Security Management And Ethical Issues Essay

Question:

Discuss about the Security Management and Ethical issues.

Answer:

Introduction

Social media platforms include social networks, websites, blogs, podcasts, social book marking applications and Wikis. All these social media platforms present opportunities to people to exercise their right to speech and freely express their views in public or in a community. However, increasing use of social media by people has also raised certain ethical concerns. Many a time’s employees are being tracked by their employers to use the posted information for professional assessment of an employee and even candidates. Moreover, inappropriate use of social media by employees also raises ethical dilemmas as this could harm the reputation of a company.

Ethical Issues

Social media is made out of a vast pool of platforms presented in different formats that allow people to express themselves publically. It includes social networks like Facebook and Linkedin, Blogs such as wordpress and eblogger, microblogs such as Twitter, Tumblr and Pinterest, podcasts such as iTunes and YouTube, social bookmarking applications like delicious and wikis (Lachman, 2013).

There is an increasing use of social media platforms by people and these include employees who may get affected by this usage as their employers may be tracking their publically posted social media messages. This would also include potential employees or candidate of organizations who may also be targeted for this exploration.

It has been found that employers search through the Facebook profiles of potential candidates that are applying for any position in an organization to access their personal details based on which candidates may even get rejected. From Facebook profiles of candidates, organizations can get much detailed information about the person such as their ethnicity, marital status, sexual orientation, religion, political views, and age which makes them take a call on whether they would like to hire candidates with specific combinations of these. For instance, a person displaying drinking as hobby is highly likely to get rejection as compared to someone showing running as a hobby (Broughton, Higgins, Hicks, & Cox, 2009).

Common reasons that could be causing rejections by employers of candidates based on their social media profiles include posting of provocative photographs or information, content displaying their drug habits, bad-mouth about their previous employers, poor communication skills, discriminatory remarks, wrong information about qualification, display of confidential information about a previous employer and so on (Dowell, 2014).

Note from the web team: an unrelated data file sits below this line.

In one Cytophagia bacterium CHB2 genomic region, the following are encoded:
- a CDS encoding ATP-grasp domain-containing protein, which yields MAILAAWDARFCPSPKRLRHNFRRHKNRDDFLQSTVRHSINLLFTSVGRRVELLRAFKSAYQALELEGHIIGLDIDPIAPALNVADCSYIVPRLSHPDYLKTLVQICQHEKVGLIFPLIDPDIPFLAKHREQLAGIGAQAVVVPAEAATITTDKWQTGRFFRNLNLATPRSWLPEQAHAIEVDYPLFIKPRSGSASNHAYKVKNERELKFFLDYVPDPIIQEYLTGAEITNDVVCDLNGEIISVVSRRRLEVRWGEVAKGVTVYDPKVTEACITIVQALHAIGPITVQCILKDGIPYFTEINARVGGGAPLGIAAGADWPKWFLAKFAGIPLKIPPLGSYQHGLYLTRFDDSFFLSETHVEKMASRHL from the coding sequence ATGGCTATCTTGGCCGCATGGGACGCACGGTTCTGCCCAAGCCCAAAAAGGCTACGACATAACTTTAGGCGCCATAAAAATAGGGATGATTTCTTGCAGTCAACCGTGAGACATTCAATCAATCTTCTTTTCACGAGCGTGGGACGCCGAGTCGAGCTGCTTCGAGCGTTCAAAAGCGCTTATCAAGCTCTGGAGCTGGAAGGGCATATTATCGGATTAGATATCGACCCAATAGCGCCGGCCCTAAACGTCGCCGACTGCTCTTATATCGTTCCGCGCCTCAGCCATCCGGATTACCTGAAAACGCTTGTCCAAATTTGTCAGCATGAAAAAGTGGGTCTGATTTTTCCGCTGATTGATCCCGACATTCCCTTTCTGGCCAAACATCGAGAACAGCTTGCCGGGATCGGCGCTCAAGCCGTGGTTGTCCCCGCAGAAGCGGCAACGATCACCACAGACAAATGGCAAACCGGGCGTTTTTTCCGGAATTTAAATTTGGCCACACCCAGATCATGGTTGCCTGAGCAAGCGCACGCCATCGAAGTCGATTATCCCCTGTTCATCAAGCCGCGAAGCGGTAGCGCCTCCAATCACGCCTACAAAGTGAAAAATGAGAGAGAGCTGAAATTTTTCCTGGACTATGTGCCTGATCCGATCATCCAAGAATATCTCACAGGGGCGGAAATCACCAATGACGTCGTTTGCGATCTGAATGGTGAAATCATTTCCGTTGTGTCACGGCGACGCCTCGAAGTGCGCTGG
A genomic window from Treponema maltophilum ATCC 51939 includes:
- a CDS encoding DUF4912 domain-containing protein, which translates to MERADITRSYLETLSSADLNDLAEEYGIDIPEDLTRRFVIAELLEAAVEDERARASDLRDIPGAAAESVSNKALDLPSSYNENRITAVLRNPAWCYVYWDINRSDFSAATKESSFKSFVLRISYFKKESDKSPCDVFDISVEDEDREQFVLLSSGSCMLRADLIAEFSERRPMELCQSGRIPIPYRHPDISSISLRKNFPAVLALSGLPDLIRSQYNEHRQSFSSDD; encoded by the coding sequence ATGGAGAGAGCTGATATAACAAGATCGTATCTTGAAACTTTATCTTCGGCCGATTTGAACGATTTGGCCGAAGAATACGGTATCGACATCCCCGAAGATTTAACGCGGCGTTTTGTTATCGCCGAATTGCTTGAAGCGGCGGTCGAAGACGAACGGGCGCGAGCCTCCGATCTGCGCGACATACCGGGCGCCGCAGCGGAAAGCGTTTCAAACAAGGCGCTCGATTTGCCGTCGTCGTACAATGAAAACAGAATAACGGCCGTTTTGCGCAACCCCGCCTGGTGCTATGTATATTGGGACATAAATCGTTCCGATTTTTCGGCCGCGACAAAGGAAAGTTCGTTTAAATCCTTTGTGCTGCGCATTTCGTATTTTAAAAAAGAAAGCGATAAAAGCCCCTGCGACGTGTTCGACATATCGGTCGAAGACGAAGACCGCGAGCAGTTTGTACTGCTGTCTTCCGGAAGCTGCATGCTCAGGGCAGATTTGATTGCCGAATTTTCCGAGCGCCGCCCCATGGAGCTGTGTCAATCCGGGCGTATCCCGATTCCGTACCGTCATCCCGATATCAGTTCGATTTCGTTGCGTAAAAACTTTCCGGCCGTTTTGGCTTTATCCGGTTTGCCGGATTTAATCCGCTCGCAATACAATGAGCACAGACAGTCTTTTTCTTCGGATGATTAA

Besides this information that is directly accessible to employers, third party services can also be taken by employer to get more information about the employee. Such an agency can get much detailed information about a person such as background checks, social media searches, and criminal background. However, in such a case, if the candidate gets rejected then communication should follow from company to employee talking about the reasons of rejection and a chance must be given to the candidate to correct their conduct.

In US itself, a survey has found that 83% of the recruiters go through the Facebook profiles of candidates before hiring them while 43% of them have actually rejected candidates due to the messages they post on Facebook. This access to the personal information of a candidate without permission is actually both unethical and illegal as per Fair Work Act and Privacy Act of Australia and if candidate come to know about such an event, a complaint can be filed against the organization for this breach. However, because of lack of awareness that their profiles have actually being scanned by employers, candidates actually do not make any complaints.

Often, even after recruitment, organizations scan through the personal or public messages that are shared by their employees on Facebook to check is they are being talking bad mouth about a company they are employed in. This assess to personal voice of the employees is actually a very unethical practice as per the ethical codes of conduct defined by Austrian Human Resource Institute.

While on one side ethical concerns are there considering employees, on the other side, inappropriate attitude of employees over online media can also be unethical if they attempt to spoil the reputation of the organization they are working for. In one case of Tenessee police department, when an employee wrote bad mouth about the department on the blog, the company fired him on account of the damage that blog caused on the department and affected the community.

Organizations can have ethical codes of conduct that can be communicated to employee to make them aware about what they can talk about the company online and what they cannot. Often employees end up friending their bosses or other people in their organization, exposing themselves to them such that whatever they talk about in public gets disclosed to these people violating their own private space. Either employees can be careful while talking about their companies on Facebook or they do not add people who are not close friends to not let go of their posted messages online to people who can affect their jobs.